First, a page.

Wednesday, 9 March 2016

Nocton Hall - update

Latest news

Further to my blog of 1st March 2016, a document was presented to the Parish Council at the meeting last night. Click here to read (I'm not sure what the acronym 'BCC' refers to - perhaps that should read LCC for Lincolnshire County Council who administer Highways?).

Some extra information from the meeting was as follows:
  • Parish Councillors met NKDC a couple of weeks ago, but not a lot more was learnt
  • NKDC cannot say much as their meetings with Leda's representatives fall within the pre-planning regime and as such are 'Commercial in Confidence'
  • The Parish Council has seen a document that appears to indicate approximately 170 dwellings are being planned for the Nocton Hall and RAF Hospital site (definitely worth studying!)
  • Leda had offered to upgrade security on the site, but apart from some new fencing and relocation of fencing with new anti-tamper couplings, not much more has been achieved
  • The Parish Council has written to Nick Hardcastle for more information, but there has been no response to date
However, the matter of development on Nocton Hall cannot be separated from the drafting of the Neighbourhood Plan. This is a crucial document which will inform what the community would like on the site.

Neighbourhood planning

'Neighbourhood forums and parish councils can use new neighbourhood planning powers to establish general planning policies for the development and use of land in a neighbourhood.'

Whilst a great deal of work has already been invested in the draft Neighbourhood Plan for Nocton and Potterhanworth, it is quite a way off being finalised. There has yet to be input from Steering Groups and Community Groups. The document still has to go to NKDC to see whether an Environmental Plan is required. It is also hoped a 'friendly' Planning Inspector will review the document and give feedback too, before the Neighbourhood Plan is even ready for the statutory six-week public consultation. However, our Parish Councillors should be commended for getting so far in such a short time. Many communities take much longer to formulate their Neighbourhood Plans.

As you can see this is not a quick process and there is still much to be completed... meanwhile Leda Properties will be advancing their plans ready for submitting a formal application to NKDC. In addition, Leda will be able to see the details of our local Neighbourhood Plan, as it is a public document, but unfortunately the same cannot be said for our Parish Council being able to see what Leda Properties are discussing with NKDC as part of the pre-planning process.

How a Neighbourhood Plan can help local communities

A useful background document is available to read here - see P5 for the crucial quote:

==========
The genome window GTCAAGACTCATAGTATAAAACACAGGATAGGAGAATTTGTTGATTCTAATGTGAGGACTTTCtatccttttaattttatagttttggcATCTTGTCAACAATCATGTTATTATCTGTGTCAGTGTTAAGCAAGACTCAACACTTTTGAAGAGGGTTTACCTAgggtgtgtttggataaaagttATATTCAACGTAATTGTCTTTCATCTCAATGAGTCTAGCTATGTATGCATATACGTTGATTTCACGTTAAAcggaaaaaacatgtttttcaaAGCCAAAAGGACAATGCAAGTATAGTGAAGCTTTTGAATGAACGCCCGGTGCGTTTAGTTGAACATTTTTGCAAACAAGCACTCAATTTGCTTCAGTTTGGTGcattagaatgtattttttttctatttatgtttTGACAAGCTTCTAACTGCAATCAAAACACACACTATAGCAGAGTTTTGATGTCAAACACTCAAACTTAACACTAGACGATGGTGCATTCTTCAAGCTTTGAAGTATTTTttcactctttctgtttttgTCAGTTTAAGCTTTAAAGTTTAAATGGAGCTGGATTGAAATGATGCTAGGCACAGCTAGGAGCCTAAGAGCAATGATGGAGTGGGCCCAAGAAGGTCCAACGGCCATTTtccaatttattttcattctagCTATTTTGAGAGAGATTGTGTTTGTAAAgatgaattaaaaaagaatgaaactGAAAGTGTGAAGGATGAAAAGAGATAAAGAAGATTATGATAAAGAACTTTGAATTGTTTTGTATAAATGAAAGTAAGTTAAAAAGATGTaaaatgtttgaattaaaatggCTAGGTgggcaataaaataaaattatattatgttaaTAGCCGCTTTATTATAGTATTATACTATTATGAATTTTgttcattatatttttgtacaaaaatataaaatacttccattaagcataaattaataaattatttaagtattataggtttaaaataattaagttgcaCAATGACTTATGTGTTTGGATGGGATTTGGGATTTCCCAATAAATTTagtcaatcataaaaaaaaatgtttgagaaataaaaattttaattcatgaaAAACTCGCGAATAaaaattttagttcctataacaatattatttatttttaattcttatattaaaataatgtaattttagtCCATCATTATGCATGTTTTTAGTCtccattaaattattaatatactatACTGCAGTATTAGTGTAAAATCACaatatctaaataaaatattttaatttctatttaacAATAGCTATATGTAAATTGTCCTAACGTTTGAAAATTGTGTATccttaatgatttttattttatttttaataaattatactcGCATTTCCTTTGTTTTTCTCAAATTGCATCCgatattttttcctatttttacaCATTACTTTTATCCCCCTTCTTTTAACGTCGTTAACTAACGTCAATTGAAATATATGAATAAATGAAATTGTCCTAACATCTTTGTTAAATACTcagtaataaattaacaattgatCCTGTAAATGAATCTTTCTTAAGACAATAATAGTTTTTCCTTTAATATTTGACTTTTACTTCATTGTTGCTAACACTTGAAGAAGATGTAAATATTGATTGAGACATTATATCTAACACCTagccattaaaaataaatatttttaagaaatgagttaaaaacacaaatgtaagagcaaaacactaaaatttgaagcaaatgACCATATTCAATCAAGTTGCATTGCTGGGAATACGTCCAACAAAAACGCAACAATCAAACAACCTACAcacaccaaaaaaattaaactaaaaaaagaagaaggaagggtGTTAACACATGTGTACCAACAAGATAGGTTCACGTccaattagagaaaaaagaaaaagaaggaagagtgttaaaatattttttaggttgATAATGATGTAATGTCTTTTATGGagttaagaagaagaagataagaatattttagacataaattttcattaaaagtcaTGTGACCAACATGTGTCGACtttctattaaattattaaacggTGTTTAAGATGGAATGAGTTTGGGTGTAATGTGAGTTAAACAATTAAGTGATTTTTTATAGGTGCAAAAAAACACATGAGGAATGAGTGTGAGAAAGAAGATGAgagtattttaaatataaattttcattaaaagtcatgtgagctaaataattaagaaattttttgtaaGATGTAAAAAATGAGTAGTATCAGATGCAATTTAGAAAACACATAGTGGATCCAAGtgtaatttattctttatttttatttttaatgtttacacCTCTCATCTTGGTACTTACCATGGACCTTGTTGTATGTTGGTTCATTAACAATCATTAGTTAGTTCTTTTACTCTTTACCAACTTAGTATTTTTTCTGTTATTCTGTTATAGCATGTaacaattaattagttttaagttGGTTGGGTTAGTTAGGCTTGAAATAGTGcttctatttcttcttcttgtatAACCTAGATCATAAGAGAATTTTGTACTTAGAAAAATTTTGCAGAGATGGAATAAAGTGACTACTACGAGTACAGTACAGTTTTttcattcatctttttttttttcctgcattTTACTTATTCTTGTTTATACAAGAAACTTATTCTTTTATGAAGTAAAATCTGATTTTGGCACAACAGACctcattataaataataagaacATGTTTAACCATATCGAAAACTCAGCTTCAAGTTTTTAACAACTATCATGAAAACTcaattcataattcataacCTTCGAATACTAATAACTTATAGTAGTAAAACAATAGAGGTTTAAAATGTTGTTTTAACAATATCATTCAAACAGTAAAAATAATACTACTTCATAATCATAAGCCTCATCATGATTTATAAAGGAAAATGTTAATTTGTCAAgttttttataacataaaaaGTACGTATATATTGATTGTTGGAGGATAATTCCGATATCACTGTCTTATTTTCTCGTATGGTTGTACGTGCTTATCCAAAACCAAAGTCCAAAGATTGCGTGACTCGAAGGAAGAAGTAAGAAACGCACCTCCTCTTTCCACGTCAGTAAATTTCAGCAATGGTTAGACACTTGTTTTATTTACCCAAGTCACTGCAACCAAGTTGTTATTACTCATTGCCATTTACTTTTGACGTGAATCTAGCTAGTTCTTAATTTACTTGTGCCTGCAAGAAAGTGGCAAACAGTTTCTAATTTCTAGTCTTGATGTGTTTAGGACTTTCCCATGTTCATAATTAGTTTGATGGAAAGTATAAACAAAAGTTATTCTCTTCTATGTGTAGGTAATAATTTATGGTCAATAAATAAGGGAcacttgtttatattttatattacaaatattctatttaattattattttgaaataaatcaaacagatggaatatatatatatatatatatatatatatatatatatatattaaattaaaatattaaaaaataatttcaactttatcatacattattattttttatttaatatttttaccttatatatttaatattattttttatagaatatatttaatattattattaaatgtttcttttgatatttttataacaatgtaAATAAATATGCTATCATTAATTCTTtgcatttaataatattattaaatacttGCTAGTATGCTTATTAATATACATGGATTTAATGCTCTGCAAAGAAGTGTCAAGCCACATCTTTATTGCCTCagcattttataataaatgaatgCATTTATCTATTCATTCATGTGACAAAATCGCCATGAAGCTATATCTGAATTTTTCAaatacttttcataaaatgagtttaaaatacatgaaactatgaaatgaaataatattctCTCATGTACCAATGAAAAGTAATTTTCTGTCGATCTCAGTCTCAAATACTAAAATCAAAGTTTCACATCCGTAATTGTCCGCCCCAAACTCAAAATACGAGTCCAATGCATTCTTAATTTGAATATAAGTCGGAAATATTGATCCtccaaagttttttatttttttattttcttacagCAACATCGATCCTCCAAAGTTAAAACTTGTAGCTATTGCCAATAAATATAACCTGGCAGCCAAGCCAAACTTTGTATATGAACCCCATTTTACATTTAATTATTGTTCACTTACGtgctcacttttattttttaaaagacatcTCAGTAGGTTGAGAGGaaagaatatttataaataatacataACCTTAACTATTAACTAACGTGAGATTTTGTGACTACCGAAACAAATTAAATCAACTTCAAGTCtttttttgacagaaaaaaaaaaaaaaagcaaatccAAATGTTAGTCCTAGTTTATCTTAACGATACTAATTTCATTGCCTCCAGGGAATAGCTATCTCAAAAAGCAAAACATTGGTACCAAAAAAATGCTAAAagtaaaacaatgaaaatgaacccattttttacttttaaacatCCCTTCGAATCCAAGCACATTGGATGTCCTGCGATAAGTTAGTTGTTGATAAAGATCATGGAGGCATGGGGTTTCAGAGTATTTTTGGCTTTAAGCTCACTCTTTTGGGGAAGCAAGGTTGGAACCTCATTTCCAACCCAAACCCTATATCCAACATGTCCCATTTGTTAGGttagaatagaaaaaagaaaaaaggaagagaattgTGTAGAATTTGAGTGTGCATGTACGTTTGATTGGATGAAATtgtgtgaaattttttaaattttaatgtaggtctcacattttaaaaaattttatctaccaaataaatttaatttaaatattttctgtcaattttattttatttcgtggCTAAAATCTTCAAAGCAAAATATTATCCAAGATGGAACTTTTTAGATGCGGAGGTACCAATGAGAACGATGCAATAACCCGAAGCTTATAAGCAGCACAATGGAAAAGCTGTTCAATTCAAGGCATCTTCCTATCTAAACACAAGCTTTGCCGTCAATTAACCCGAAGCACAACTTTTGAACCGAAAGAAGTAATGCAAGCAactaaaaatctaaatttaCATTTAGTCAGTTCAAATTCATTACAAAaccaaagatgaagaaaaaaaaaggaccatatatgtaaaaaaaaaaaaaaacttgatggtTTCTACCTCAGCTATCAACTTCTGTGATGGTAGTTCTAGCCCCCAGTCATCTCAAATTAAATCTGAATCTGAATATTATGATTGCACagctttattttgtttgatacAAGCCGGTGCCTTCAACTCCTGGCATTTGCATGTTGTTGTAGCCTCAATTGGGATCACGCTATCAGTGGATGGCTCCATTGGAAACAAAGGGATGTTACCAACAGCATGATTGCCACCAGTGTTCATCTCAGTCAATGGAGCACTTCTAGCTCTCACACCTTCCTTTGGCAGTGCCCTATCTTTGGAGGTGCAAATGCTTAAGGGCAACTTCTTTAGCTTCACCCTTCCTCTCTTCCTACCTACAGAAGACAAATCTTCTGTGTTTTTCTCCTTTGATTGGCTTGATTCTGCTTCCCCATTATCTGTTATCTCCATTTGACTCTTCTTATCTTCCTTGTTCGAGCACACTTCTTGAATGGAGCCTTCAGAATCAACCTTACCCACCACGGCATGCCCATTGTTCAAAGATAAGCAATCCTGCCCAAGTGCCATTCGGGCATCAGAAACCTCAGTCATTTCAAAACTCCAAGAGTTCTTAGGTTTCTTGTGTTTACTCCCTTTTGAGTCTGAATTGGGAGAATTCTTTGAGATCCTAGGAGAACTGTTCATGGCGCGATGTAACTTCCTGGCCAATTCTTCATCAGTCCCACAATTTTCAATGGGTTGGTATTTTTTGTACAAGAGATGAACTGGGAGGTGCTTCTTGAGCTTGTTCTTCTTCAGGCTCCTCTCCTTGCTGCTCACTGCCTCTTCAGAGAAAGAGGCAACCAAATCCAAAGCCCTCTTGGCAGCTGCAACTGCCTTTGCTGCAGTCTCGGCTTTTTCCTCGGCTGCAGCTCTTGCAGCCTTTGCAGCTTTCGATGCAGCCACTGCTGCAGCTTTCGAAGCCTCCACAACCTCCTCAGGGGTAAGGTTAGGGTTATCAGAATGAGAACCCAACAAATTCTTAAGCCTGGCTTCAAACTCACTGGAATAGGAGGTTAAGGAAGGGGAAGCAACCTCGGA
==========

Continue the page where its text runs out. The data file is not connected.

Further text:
'Once a neighbourhood plan is in force following a successful referendum, it carries real legal weight. Decision makers are obliged to consider proposals for development in the neighbourhood against the neighbourhood plan.'

As such, I think Leda's representatives will be eager to get their development plans submitted to NKDC, prior to the formal adoption of the Neighbourhood Plan. In this way, they may have relative freedom from the democratic wishes of the community. That is not to say that Leda Properties will ignore local community opinions, it is just that this site will be expensive to develop, especially with the constraints of the Options Appraisal and I believe this will take precedence.

When asked if they have a target date for completion of the Neighbourhood Plan, Parish Councillors could not commit because of the many variables involved.

 It is therefore a race against time I feel.

Further reading

If you are interested in reading more, the dedicated link below brings together all the notes regarding Neighbourhood Planning from the site.

Report from newsnk - Spring 2016

'Gainsborough landlord Robert Puncheon has just over £2,000 to pay after waste from two properties he owned in Lincoln was fly-tipped at Nocton Hall.

He offered one of the houses to two brothers from Gainsborough on the condition they helped to clear the previous tenants' rubbish from both houses.

While it could not be proved who fly-tipped the waste, as he had control of it as owner of his properties he had a duty to ensure it was legally and properly disposed of. He pleaded guilty to both charges.'

Last year, North Kesteven District Council responded to almost 1,000 incidents of reported fly-tipping, spending nearly £75,000 on its investigation and removal. If you see any, please report it at:

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